The Appalachian Mountains are the oldest mountains in the country. I always think of them as soft and round as opposed to the jagged Rockies. These mountains have their rocks as well. Plenty of them and big.
But it’s the views that people comment on when hiking the AT along the mountain spines through Virginia. What a gorgeous day it is today!!
I have beautiful distant views as well as close at hand beauties. All the colors are striking.
I am passed by several pairs of determined AT through hikers as I slowly wander along. I don’t stop them since I know they have a deadline to make and it is well over 100 miles from here. I say “Hi, how far are you going?” “Katahdin” is the answer. ”How many miles today?” This pair replies “18”.
I’m a few weeks too late to be able to walk through these tunnels of blooming Mountain Laurel. I can see the spent blossoms and it’s obvious that the bushes were covered. Walking through here would have been even more glorious.
I pick this as my lunch spot and sit on the edge looking out over the Shenandoah Valley and the far mountains in the distance. I take one of the ‘shoes in the picture lunch with a view’ shots that I always love on John and Pam’s blog “Oh the Places They Go”. Love that literary reference too.
My eye catches the little purple color almost hidden between the rocks. The trail has many precious delights if you make the time to look closely. That would be one thing to cause me trouble on a through hike, the daily mileage necessary. I hate being in a hurry. I miss too much.
Wow how about this guy? Fringe and all.
I’d like to come back to this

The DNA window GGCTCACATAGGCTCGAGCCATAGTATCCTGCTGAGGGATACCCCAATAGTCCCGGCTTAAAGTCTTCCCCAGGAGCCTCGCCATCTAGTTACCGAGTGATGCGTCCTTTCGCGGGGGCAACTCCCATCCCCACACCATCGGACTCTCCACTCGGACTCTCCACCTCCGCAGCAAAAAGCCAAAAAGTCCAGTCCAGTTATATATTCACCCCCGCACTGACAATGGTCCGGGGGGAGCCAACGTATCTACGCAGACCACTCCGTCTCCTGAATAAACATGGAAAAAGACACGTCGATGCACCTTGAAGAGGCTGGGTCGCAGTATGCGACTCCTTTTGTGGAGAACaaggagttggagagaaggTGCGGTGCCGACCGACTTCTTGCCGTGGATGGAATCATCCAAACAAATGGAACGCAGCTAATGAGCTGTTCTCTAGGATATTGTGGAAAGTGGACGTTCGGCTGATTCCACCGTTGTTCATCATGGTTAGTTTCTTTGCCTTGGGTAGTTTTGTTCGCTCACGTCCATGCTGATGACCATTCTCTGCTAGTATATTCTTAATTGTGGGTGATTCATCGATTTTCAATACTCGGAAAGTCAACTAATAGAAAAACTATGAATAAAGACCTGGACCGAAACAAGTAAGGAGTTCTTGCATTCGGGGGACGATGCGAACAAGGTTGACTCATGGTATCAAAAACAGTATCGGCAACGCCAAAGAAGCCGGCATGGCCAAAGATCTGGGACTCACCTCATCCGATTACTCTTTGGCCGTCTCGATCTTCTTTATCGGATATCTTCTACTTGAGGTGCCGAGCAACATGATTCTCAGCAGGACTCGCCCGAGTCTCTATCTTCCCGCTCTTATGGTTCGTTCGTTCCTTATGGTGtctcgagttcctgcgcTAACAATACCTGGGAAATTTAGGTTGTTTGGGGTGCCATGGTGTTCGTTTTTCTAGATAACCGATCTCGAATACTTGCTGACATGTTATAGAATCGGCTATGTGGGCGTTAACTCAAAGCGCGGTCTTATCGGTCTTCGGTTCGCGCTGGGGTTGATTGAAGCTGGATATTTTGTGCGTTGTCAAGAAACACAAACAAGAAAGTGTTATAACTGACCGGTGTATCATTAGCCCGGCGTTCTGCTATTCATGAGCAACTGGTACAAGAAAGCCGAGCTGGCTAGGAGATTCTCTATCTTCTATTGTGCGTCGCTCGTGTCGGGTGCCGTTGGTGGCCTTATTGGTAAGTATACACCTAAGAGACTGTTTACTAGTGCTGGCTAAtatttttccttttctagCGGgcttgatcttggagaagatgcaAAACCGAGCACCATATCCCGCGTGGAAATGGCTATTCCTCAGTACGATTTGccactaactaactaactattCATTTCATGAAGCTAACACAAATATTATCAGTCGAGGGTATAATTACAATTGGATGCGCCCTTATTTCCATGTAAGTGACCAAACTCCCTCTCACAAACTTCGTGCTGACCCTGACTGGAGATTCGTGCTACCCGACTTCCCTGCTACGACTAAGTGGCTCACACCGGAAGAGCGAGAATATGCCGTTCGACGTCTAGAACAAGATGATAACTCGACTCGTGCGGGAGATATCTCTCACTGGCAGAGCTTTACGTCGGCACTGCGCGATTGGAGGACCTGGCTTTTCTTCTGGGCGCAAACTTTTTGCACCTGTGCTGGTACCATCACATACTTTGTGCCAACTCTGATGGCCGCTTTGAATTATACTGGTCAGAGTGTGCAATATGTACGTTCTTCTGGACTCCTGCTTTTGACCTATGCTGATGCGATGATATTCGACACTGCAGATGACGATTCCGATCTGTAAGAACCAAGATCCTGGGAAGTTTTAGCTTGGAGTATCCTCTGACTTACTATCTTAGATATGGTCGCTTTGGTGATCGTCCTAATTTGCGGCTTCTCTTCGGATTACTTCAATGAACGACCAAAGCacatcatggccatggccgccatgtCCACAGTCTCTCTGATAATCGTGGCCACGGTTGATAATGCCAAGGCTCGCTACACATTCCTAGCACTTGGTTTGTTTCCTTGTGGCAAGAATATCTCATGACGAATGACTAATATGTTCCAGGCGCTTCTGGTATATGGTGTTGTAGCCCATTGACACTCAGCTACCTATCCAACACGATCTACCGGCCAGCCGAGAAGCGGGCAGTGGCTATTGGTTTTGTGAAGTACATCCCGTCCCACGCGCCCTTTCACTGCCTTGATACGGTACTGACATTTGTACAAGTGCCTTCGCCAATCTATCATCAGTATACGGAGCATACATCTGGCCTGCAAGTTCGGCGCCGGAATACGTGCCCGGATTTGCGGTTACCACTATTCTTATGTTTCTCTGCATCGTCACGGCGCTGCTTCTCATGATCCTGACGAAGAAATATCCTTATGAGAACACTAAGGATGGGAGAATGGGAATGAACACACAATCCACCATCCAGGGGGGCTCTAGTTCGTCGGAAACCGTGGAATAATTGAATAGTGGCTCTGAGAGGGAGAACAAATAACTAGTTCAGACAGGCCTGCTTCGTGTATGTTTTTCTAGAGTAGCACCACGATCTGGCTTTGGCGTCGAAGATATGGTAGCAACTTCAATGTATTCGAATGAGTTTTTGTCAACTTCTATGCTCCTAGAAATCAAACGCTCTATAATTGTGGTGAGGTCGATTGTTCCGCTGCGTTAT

very berry spot in about a week if the bears don’t beat me to it. The Big Meadows Lodge keeps a “bear record” on a table just inside the great room where people can write down when and where they have seen the famous black bears. Every day there are several sightings and they are always places we’ve just “been”. So far, no bears for us.
I really could just keep walking and walking but then how would I get back to Winnona? I have to force myself to turn around. It’s hard when I’d really really like to see what’s just ahead up there on the trail.
I am glad to see the Queen Anne’s Lace is in bloom here. It’s lovely and delicate. The carrots that we eat today were once cultivated from this plant. It’s a sure sign of summer in this area.
I can tell I’m close to the campground when I again hear the babbling of the little stream with the orange fungi beside it.
And here’s my cut off. The AT turns to the right, back to the Big Meadows Amphitheater and Lodge. But I’m taking that little path up the hill and into the campground where I only have to take a dozen or so more steps before I can see Winnona.
I make it back just in time. It starts to pour down rain about 5:00. The folks across from us are in tents and have a fire going. They don’t let a little rain stop their dinner. They had spread a huge sheet of tin foil over their fire to keep the rain from drowning it. Apparently it worked.
Late, when I go up to the Lodge to post the blog, I don’t have any bear sightings to write in the Bear Log but on the door to the outside deck I do see this gorgeous Luna Moth which wraps up my 13,000 steps AT Hike Day in a very fine way. What a beauty. Nature is amazing!!
I wonder how many steps those through hikers made today?